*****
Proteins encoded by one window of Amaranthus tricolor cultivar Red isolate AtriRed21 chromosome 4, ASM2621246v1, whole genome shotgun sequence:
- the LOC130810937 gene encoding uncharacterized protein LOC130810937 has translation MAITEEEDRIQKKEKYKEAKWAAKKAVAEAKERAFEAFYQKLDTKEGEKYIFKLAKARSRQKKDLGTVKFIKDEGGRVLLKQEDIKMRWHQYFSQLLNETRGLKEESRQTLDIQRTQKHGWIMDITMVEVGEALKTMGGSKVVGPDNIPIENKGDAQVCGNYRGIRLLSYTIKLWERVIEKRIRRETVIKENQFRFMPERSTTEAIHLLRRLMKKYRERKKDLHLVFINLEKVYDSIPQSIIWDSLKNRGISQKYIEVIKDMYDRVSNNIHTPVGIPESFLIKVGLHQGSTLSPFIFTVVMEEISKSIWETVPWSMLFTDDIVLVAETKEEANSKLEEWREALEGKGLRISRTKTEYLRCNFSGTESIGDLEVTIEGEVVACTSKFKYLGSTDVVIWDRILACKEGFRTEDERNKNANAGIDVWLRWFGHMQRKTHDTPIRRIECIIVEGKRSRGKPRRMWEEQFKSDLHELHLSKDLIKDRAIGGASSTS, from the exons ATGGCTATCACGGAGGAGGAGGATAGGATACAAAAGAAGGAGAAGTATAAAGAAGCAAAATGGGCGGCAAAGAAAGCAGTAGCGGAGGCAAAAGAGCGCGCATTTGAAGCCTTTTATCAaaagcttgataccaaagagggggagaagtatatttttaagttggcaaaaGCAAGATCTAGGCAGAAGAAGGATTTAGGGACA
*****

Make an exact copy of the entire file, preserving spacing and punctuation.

Proteins encoded by one window of Amaranthus tricolor cultivar Red isolate AtriRed21 chromosome 4, ASM2621246v1, whole genome shotgun sequence:
- the LOC130810937 gene encoding uncharacterized protein LOC130810937 has translation MAITEEEDRIQKKEKYKEAKWAAKKAVAEAKERAFEAFYQKLDTKEGEKYIFKLAKARSRQKKDLGTVKFIKDEGGRVLLKQEDIKMRWHQYFSQLLNETRGLKEESRQTLDIQRTQKHGWIMDITMVEVGEALKTMGGSKVVGPDNIPIENKGDAQVCGNYRGIRLLSYTIKLWERVIEKRIRRETVIKENQFRFMPERSTTEAIHLLRRLMKKYRERKKDLHLVFINLEKVYDSIPQSIIWDSLKNRGISQKYIEVIKDMYDRVSNNIHTPVGIPESFLIKVGLHQGSTLSPFIFTVVMEEISKSIWETVPWSMLFTDDIVLVAETKEEANSKLEEWREALEGKGLRISRTKTEYLRCNFSGTESIGDLEVTIEGEVVACTSKFKYLGSTDVVIWDRILACKEGFRTEDERNKNANAGIDVWLRWFGHMQRKTHDTPIRRIECIIVEGKRSRGKPRRMWEEQFKSDLHELHLSKDLIKDRAIGGASSTS, from the exons ATGGCTATCACGGAGGAGGAGGATAGGATACAAAAGAAGGAGAAGTATAAAGAAGCAAAATGGGCGGCAAAGAAAGCAGTAGCGGAGGCAAAAGAGCGCGCATTTGAAGCCTTTTATCAaaagcttgataccaaagagggggagaagtatatttttaagttggcaaaaGCAAGATCTAGGCAGAAGAAGGATTTAGGGACA